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Origin of Memorial Day

WHAT'S TRUE: In May 1865, free blacks in Charleston reburied dead Union prisoners of war and held a cemetery dedication ceremony.

Memorial Day was started by former slaves on May, 1, 1865 in Charleston, SC to honor 257 dead Union Soldiers who had been buried in a mass grave in a Confederate prison camp. They dug up the bodies and worked for 2 weeks to give them a proper burial as gratitude for fighting for their freedom. They then held a parade of 10,000 people led by 2,800 Black children where they marched, sang and celebrated.

The custom of holding observances (including the laying of flowers on burial sites) to remember and honor those who gave their lives in military service goes back many hundreds, if not thousands, of years. In the United States, that custom has long since been formalized in the creation of Memorial Day (formerly known as Decoration Day), a federal holiday observed on the last Monday in May to remember the men and women who died while serving in the United States Armed Forces. Traditionally, every year the President of the United States (or, in his absence, another high-ranking government official) visits Arlington National Cemetery on Memorial Day to honor all those Americans who have died in military service to their country by participating in a symbolic wreath-laying ceremony at the Tomb of the Unknowns.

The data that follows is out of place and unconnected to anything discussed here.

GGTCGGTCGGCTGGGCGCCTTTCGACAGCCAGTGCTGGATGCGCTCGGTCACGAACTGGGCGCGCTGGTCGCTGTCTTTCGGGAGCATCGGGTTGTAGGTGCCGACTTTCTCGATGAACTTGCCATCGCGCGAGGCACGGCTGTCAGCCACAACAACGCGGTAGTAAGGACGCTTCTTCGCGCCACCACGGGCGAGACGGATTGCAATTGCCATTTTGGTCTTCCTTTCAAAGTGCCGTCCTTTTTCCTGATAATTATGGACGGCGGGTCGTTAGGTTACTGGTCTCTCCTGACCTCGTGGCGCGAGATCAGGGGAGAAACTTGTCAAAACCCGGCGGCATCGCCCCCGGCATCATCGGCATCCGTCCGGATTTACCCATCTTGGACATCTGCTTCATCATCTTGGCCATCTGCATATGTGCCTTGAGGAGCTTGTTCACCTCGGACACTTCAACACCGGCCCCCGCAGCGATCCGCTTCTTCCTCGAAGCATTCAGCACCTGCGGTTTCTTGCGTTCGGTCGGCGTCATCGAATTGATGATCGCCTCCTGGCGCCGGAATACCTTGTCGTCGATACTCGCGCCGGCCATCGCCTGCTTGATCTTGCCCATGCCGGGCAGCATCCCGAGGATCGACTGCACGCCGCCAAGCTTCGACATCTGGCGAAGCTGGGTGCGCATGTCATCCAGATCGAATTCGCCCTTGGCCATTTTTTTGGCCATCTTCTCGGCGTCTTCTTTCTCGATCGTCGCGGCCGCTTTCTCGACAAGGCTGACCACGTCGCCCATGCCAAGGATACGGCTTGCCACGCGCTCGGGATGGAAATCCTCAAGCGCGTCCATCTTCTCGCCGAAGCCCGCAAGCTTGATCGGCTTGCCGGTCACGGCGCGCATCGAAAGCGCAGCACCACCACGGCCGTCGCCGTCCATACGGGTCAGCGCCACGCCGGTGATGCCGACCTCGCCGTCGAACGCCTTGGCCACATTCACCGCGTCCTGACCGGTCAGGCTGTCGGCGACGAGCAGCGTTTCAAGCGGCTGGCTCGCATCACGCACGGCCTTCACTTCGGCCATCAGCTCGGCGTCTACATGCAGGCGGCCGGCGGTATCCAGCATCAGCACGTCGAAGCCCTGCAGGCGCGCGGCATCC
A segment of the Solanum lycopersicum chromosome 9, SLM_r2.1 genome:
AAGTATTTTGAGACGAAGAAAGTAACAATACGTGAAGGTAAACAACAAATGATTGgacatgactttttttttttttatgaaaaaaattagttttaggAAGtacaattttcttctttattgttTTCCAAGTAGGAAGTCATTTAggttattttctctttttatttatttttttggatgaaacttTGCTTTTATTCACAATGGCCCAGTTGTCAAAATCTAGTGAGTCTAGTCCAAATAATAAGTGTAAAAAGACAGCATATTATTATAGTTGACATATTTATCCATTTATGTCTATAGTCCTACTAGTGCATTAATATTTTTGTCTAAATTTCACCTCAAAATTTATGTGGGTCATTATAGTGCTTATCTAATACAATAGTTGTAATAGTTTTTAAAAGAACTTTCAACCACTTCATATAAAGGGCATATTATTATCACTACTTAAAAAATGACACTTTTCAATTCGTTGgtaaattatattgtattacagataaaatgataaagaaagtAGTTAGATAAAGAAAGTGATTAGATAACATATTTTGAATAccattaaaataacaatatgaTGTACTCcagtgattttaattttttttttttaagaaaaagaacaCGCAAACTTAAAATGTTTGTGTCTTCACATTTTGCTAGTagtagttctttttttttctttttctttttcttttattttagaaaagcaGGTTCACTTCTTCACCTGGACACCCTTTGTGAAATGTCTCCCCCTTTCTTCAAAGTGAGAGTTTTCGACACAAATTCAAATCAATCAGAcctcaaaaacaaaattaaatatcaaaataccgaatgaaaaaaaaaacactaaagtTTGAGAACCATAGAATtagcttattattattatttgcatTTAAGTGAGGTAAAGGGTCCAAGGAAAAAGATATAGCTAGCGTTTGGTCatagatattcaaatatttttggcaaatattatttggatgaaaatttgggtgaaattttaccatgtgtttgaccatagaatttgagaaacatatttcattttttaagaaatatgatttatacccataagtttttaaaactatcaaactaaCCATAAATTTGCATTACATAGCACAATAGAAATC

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Memorial Day, as celebrated now was started in 1868, with an order issued in 1868 by Maj. Gen. John A. Logan, the commander in chief of the Grand Army of the Republic, for the annual decoration of war graves:

Three years after the Civil War ended, on May 5, 1868, the head of an organization of Union veterans — the Grand Army of the Republic (GAR) — established Decoration Day as a time for the nation to decorate the graves of the war dead with flowers. Maj. Gen. John A. Logan declared that Decoration Day should be observed on May 30. It is believed that date was chosen because flowers would be in bloom all over the country.

The first large observance was held that year at Arlington National Cemetery, across the Potomac River from Washington, D.C.

The ceremonies centered around the mourning-draped veranda of the Arlington mansion, once the home of Gen. Robert E. Lee. Various Washington officials, including Gen. and Mrs. Ulysses S. Grant, presided over the ceremonies. After speeches, children from the Soldiers’ and Sailors’ Orphan Home and members of the GAR made their way through the cemetery, strewing flowers on both Union and Confederate graves, reciting prayers and singing hymns.

In a literal sense, it was not until 1971 that Memorial Day was established as a federal holiday by Congress. Regardless of when Decoration Day (or Memorial Day) may have been officially established, though, debate continues to this day regarding exactly when and where the first observance of this nature was held in the United States. In May 1966 the city of Waterloo, New York, was designated as the "Birthplace of Memorial Day" via a Congressional resolutions and presidential proclamation commemorating a patriotic observance held in that town one hundred years earlier:

The story of Memorial Day begins in the summer of 1865, when a prominent local druggist, Henry C. Welles, mentioned to some of his friends at a social gathering that while praising the living veterans of the Civil War it would be well to remember the patriotic dead by placing flowers on their graves. Nothing resulted from this suggestion until he advanced the idea again the following spring to General John B. Murray. Murray, a civil war hero and intensely patriotic, supported the idea wholeheartedly and marshalled veterans' support. Plans were developed for a more complete celebration by a local citizens' committee headed by Welles and Murray.